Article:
Meghna Singh, a Research Associate at the ACMS and PhD candidate at the University of Cape Town, relates to the contexts that Ndlovu speaks of as liminal spaces. They’re the ‘no man’s lands’ that Singh explores in her artistic video productions and installations. 

Since Singh moved to South Africa from India in 2013, her works have included a short film called Arrested Motion. For nine months, she followed a group of Indian seafarers stuck in Cape Town as the supply ship they were working on was detained en route to Dubai from Nigeria.

“These men literally didn’t know when they would be allowed to set sail again and they were caught up in a world of complex channelling of capital between shipping corporations,” she says. 

Prison homes 

Singh used the technique of observation film with no dialogue, and soundscapes, to create an immersive experience for her audience. Her art showed the passage of time and its effects on the bodies confined to a place that became both home and prison. 

She did something similar in Rusted Diamond when, on and off for three years, she spent time with a group of Ghanaian men who were left to pump water daily from a rusted wreck they lived in, which was once a deep-sea diamond mining vessel in Namibia. 

She also turned this film into an installation that included flooding three rooms at The Castle in Cape Town and asking people to enter, mostly on their own, to temporarily be immersed in these other worlds of precariousness. 

“I am hoping that I am creating experiences for my audience to think about how people on the fringes are caught up in capitalism, and how they are abandoned when capitalism moves onto the next thing. It is part of creating connection and empathy,” she says.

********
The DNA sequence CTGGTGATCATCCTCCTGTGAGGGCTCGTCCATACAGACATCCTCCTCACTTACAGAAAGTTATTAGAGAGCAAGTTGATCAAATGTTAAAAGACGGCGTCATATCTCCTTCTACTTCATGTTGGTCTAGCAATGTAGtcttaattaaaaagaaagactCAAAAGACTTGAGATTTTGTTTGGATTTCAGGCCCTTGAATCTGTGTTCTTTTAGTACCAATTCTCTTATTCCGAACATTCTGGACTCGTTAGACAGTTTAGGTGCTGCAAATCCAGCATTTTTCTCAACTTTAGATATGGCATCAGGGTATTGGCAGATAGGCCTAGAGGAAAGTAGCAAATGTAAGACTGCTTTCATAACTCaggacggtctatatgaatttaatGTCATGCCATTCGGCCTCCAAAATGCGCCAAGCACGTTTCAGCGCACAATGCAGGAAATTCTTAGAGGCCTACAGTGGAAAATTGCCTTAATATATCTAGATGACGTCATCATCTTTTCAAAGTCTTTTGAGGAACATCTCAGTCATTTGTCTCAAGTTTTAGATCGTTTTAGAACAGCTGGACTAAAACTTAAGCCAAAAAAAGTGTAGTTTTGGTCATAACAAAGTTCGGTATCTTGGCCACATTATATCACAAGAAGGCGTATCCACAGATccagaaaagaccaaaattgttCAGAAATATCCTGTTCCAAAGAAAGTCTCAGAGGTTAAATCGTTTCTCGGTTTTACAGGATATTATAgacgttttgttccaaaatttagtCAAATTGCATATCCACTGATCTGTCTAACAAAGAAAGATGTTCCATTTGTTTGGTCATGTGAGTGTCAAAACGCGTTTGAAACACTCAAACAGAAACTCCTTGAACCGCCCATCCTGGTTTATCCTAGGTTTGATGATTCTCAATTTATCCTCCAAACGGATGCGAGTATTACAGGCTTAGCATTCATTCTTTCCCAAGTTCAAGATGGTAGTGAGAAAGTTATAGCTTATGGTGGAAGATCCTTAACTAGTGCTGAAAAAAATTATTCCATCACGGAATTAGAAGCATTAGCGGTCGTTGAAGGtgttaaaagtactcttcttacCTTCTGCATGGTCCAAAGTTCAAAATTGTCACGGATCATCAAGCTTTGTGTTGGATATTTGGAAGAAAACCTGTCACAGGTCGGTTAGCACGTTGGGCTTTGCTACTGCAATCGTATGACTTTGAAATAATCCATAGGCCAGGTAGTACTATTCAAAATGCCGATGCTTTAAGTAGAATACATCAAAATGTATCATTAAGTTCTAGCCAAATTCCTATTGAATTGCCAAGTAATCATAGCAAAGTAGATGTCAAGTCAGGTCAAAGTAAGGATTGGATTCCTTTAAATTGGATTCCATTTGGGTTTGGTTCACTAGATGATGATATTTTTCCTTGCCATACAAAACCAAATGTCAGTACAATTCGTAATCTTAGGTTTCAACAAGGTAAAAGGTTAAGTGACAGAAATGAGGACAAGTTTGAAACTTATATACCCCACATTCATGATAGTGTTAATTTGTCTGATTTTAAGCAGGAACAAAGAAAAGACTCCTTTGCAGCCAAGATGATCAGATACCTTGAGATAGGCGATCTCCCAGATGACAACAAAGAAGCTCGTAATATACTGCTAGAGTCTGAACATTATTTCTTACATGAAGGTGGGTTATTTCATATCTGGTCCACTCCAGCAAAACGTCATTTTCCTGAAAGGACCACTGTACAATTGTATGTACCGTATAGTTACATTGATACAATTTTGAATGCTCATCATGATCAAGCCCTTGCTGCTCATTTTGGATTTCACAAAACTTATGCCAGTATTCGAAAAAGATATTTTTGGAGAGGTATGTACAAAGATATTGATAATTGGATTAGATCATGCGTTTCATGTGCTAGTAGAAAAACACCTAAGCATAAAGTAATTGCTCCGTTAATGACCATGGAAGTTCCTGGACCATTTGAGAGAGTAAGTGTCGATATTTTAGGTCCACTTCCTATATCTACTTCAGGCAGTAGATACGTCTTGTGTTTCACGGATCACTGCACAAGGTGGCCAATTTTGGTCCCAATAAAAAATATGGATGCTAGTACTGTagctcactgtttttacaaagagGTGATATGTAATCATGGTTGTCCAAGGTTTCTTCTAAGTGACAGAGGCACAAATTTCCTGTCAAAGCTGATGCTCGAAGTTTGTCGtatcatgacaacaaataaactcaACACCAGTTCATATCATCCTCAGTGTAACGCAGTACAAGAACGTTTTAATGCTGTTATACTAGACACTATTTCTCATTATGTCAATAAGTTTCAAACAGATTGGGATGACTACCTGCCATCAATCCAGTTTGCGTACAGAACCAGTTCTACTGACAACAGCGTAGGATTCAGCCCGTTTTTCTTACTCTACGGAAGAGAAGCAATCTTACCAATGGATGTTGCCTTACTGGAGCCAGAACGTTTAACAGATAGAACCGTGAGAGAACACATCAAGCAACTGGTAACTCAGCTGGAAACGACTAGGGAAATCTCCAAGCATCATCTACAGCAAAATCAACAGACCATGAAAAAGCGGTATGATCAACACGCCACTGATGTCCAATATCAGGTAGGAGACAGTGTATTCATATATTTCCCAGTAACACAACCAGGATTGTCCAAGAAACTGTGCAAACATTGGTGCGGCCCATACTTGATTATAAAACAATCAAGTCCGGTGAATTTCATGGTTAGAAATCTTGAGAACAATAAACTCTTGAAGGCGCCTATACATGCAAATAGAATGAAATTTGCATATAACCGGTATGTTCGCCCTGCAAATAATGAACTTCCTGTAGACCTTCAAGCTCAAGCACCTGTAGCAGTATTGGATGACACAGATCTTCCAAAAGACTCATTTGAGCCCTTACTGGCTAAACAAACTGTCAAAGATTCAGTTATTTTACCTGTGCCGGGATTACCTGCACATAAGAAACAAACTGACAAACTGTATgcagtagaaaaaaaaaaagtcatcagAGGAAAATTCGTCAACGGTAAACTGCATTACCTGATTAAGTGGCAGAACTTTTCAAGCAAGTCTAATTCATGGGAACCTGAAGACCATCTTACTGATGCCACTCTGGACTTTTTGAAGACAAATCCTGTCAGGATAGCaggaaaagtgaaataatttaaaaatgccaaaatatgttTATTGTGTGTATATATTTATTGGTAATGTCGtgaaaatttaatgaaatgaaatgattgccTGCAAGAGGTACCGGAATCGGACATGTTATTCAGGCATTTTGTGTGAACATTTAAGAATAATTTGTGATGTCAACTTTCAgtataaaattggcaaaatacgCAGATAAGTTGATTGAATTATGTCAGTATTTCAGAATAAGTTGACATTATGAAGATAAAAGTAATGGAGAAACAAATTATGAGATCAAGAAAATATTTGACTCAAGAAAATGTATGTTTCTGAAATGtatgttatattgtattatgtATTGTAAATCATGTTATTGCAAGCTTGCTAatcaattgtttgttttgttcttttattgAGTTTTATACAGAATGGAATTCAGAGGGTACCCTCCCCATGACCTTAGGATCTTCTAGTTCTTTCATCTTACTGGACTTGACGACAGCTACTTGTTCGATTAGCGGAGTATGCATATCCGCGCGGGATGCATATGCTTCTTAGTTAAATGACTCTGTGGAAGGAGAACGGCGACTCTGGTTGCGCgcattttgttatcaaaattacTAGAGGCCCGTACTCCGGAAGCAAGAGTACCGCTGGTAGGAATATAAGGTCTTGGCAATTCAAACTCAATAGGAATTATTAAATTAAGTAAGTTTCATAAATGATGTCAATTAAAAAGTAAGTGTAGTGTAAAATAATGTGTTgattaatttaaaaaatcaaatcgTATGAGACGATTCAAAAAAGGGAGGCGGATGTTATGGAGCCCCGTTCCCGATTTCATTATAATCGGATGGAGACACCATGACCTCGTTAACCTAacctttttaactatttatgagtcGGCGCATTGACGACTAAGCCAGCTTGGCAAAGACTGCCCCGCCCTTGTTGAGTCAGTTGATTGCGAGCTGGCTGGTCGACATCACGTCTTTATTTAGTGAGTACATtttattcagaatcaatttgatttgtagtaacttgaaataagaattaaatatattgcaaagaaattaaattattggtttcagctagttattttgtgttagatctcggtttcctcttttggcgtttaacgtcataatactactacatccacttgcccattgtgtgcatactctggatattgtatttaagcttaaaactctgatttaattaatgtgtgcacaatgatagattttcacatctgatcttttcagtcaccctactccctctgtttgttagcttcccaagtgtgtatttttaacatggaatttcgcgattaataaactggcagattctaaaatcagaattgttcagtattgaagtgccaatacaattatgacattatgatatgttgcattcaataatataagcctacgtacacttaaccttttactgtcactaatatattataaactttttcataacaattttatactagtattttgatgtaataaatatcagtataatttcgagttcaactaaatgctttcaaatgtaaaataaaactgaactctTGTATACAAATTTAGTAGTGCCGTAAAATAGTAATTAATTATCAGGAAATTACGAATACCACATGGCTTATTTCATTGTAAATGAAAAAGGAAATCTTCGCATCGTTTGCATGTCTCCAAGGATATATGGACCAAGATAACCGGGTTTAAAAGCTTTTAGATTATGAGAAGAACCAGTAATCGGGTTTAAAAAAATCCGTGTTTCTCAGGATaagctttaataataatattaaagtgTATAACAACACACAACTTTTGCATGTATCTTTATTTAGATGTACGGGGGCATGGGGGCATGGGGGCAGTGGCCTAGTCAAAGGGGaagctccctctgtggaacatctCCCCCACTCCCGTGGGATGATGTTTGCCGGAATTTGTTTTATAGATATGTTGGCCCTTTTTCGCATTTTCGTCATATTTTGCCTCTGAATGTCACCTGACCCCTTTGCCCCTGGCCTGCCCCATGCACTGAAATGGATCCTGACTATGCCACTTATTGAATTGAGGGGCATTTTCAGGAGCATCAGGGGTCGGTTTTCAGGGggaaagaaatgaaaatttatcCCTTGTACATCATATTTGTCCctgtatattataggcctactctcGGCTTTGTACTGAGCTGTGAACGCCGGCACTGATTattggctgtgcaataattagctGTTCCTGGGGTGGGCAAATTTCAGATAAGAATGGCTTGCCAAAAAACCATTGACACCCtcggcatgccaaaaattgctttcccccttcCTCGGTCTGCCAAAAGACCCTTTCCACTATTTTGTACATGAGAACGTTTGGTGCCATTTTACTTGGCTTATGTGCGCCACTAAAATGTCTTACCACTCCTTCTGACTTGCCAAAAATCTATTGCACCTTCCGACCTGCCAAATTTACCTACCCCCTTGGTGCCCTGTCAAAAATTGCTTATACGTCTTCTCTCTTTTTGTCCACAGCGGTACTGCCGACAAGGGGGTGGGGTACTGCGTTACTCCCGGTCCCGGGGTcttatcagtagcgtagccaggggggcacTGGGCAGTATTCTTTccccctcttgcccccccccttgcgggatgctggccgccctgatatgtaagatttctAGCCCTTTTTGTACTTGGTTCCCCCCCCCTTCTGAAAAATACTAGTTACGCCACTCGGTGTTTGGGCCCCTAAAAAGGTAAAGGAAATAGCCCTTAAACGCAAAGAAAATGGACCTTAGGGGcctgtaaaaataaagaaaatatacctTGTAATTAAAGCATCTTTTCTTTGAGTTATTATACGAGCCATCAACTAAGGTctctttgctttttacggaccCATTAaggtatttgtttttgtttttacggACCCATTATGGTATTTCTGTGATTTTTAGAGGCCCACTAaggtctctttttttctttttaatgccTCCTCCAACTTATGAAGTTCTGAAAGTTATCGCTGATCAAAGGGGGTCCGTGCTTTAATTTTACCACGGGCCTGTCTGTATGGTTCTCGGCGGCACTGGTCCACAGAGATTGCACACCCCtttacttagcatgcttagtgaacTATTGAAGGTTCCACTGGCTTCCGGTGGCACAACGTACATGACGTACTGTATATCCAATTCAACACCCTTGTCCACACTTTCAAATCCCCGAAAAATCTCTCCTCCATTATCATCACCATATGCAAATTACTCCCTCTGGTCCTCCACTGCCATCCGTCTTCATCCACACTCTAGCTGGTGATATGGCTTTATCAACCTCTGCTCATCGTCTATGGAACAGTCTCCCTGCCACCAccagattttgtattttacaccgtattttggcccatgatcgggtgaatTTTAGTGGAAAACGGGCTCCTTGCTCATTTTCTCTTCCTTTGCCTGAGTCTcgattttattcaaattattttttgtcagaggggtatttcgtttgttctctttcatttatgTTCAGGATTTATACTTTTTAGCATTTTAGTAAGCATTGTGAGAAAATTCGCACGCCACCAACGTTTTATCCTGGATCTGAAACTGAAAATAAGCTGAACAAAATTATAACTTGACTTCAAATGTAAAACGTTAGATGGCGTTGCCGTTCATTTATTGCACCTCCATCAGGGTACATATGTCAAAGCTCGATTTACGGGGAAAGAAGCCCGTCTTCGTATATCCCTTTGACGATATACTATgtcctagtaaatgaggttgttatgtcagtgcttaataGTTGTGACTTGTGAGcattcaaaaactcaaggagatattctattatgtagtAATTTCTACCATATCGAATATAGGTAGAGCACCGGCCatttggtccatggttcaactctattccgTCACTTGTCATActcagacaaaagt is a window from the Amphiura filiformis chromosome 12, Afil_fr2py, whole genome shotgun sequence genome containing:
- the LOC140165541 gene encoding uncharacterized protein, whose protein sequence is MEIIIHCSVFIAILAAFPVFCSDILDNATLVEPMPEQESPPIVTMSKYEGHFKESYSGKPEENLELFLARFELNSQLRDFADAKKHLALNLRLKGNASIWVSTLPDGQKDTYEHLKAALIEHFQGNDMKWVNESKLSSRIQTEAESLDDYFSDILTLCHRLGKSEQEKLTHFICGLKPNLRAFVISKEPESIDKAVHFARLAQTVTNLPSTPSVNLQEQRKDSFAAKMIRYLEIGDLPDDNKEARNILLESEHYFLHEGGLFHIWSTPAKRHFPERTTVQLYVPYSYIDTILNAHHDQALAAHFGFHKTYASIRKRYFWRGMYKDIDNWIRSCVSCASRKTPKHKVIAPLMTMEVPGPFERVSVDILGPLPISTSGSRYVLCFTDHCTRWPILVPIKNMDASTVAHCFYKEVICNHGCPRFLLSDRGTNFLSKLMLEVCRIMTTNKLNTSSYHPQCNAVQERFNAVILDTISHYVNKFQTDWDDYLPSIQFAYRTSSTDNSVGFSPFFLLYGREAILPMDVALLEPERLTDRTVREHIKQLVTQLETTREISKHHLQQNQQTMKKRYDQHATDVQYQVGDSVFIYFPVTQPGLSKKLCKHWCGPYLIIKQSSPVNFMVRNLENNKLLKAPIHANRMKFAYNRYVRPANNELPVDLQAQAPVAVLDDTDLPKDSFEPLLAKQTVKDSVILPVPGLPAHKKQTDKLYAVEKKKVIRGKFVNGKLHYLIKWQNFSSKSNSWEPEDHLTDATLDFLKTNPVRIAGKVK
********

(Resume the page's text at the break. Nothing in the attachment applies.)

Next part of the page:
Singh brings this visual methodology to her current research and art project called Container, in collaboration with her filmmaker partner, Simon Woods. The virtual reality and installation art piece has received National Geographic Explorer funding and is expected be completed in October when world anti-slavery month is commemorated. 

Container makes visible the history of the slave trade and focuses on the São José Paquete Africa, a Portuguese slave ship that sank with 212 slaves on board en route to Brazil from Lisbon in 1794, near today’s Clifton beach.

Forced removals 

The project hooks back to the present day, showing how more than 200 years later, people are still reduced to commodities, often forced from their homes to become modern-day slaves. They often moved in metal shipping containers across oceans, stuck here for weeks with the memory of home as a place of safety and sanctuary – or just the known – disrupted forever. 

These are the contexts and lived experiences from which Singh and Ndlovu want people never to turn away. 

  • Ufrieda Ho is a freelance journalist. 
  • This article first appeared in Curiosity, a research magazine produced by Wits Communicationsand the Research Office
  • Read more in the seventh issue, themed: #Ekhaya (isiZulu for ‘home’) about our homegrown research that crosses borders and explore the physical spaces we inhabit, where we feel we belong, where we’re from and what we identify with, including the physical/psychological space we may return to – or reject.